Antibiotics have saved millions of lives since their introduction more than 70 years ago. However, their vital role in treating human infections is now severely threatened by emergence of antibiotic resistance. As infectious disease physicians, we experience this problem firsthand as we witness patients suffering and sometimes dying from drug-resistant infections that cannot be stopped. Each year, antibiotic resistance in the United States claims 23,000 lives and results in $20 billion in excess health care costs.
Emergence of new drug resistance has outpaced the discovery of new antibiotics. Thus, our most powerful immediate weapon against this crisis is judicious use of the antibiotics we have now. Health care facilities across the country are prioritizing antibiotic stewardship through educational initiatives as well as new policies to prevent the improper use of essential antimicrobials. These strategies are reducing the rates of drug-resistant infections in hospitalized patients. But antibiotic use in humans is just the tip of the iceberg.
Seventy percent of medically relevant antibiotics used in the U.S. are administered to livestock, often when they are not sick. For decades, antibiotics have been given to animals to speed up growth and allow for survival in crowded and unsanitary conditions. Indiscriminate antibiotic use increases the prevalence of resistant bacteria in our soil, water and food supply. When resistant microbes are ingested, the genes that cause resistance are silently transmitted to our gut bacteria. Infections due to antibiotic-resistant bacteria are becoming more widespread and unpredictable. Curbing unnecessary antibiotic use in livestock is essential to protecting the efficacy of antibiotics when humans need them most.
California took the lead in tackling antibiotic use in livestock by approving Senate Bill 27 in October 2015. SB 27 restricts antibiotic use to livestock with an infection or recent exposure to one. Antibiotic use in chicken, cattle and pigs for growth promotion and blanket disease prevention is prohibited. This is an important step. However, raw meat purchased from outside the state is not subject to SB 27. In fact, antibiotic usage patterns for livestock nationally are not monitored, leaving the American public in the dark about how antibiotics are used to produce their food.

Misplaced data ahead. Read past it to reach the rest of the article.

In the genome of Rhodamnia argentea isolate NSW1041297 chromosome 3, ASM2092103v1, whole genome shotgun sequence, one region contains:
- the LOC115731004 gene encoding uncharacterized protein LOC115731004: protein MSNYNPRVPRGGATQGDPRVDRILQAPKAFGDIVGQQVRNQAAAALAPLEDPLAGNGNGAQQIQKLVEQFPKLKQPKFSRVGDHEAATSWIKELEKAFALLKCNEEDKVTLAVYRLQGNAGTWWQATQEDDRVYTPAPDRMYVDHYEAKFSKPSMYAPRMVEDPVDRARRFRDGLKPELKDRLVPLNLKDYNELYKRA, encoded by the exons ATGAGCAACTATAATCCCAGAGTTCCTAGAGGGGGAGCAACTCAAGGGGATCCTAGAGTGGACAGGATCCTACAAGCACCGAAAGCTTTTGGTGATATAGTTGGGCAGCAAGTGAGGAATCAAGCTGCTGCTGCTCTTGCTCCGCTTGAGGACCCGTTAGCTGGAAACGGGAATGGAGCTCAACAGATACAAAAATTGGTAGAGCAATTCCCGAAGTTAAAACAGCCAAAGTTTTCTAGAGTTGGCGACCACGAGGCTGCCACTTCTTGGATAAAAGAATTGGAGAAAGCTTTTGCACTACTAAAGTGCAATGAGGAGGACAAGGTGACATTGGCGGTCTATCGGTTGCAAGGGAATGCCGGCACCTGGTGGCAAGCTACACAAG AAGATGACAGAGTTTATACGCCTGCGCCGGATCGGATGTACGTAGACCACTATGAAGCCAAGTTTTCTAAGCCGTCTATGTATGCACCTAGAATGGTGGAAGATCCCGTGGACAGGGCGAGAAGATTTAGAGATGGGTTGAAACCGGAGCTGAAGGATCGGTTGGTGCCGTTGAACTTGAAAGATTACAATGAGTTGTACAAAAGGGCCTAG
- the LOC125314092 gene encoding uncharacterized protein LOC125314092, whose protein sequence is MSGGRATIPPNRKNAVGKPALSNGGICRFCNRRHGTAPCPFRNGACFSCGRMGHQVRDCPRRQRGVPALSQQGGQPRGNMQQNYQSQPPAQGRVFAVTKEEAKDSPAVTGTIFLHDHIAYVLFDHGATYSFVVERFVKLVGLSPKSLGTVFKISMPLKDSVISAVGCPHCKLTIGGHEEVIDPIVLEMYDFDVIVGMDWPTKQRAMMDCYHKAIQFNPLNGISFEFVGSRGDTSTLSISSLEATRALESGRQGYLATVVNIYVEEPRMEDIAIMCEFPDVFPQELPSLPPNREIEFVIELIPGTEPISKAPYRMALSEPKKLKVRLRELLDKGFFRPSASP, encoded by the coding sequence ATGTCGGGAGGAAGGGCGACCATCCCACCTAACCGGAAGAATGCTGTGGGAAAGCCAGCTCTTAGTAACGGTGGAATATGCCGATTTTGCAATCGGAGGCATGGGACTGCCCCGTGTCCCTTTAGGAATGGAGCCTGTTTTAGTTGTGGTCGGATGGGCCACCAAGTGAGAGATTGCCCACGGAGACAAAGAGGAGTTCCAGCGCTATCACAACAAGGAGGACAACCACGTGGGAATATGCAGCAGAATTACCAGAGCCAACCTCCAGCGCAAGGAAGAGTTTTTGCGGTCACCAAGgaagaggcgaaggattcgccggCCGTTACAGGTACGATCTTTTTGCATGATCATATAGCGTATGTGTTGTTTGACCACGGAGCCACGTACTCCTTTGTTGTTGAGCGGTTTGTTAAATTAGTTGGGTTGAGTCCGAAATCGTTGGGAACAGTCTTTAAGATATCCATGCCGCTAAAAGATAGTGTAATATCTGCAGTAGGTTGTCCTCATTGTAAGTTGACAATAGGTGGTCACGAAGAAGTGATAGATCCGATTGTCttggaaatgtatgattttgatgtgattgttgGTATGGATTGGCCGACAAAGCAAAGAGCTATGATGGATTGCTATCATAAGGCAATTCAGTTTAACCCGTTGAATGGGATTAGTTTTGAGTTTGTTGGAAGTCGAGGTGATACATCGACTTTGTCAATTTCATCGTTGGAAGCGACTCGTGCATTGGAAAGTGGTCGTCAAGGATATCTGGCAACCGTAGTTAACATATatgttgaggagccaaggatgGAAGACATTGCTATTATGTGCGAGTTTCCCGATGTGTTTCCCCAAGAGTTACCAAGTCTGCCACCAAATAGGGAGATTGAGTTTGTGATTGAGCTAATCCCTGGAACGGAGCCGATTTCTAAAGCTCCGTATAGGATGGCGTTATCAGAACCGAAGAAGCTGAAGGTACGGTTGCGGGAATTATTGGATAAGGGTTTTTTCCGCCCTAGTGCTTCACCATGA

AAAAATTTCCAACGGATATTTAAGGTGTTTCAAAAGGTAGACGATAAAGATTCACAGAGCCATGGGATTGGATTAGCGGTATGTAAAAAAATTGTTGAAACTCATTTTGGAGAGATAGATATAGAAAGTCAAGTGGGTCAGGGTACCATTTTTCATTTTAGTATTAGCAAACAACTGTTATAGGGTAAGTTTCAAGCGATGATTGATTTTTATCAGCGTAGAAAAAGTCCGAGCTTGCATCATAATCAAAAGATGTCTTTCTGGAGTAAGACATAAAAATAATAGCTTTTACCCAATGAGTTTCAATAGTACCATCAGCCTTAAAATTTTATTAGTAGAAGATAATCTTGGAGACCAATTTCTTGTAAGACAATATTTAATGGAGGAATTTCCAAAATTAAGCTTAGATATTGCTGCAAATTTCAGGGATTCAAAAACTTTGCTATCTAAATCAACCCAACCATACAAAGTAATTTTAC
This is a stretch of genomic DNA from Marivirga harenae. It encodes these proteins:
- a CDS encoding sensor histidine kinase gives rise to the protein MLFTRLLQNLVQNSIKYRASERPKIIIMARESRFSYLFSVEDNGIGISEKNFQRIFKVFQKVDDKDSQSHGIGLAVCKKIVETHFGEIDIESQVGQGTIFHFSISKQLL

A proposed ordinance, sponsored by Supervisor Jeff Sheehy, gives San Francisco the first opportunity to collect and distribute antibiotic use information relating to the meat sold in The City’s stores. The ordinance would require large grocery store chains in our city to disclose the antibiotic use practices associated with raw meat or poultry sold in their stores. This information would be publicly available, empowering consumers with data to make informed food choices and potentially motivating innovative new solutions for decreasing unnecessary prophylactic antibiotic use in animals.
Last January, our worst fears as infectious disease physicians were realized in Reno, Nev., where a woman died from a bacterial infection resistant to all approved antibiotics in the U.S. We exercise our power as consumers to stop the spread of antibiotic resistance. Supporting sensible reporting of antibiotic use in animals is a strong first step in controlling antimicrobial resistance in our community.
Chaz Langelier, MD, PhD, is an assistant professor in the Division of Infectious Diseases at UC San Francisco and a member of Bay Area Physicians for Social Responsibility. Erika Wallender MD, MPH, is an infectious diseases fellow at the UC San Francisco.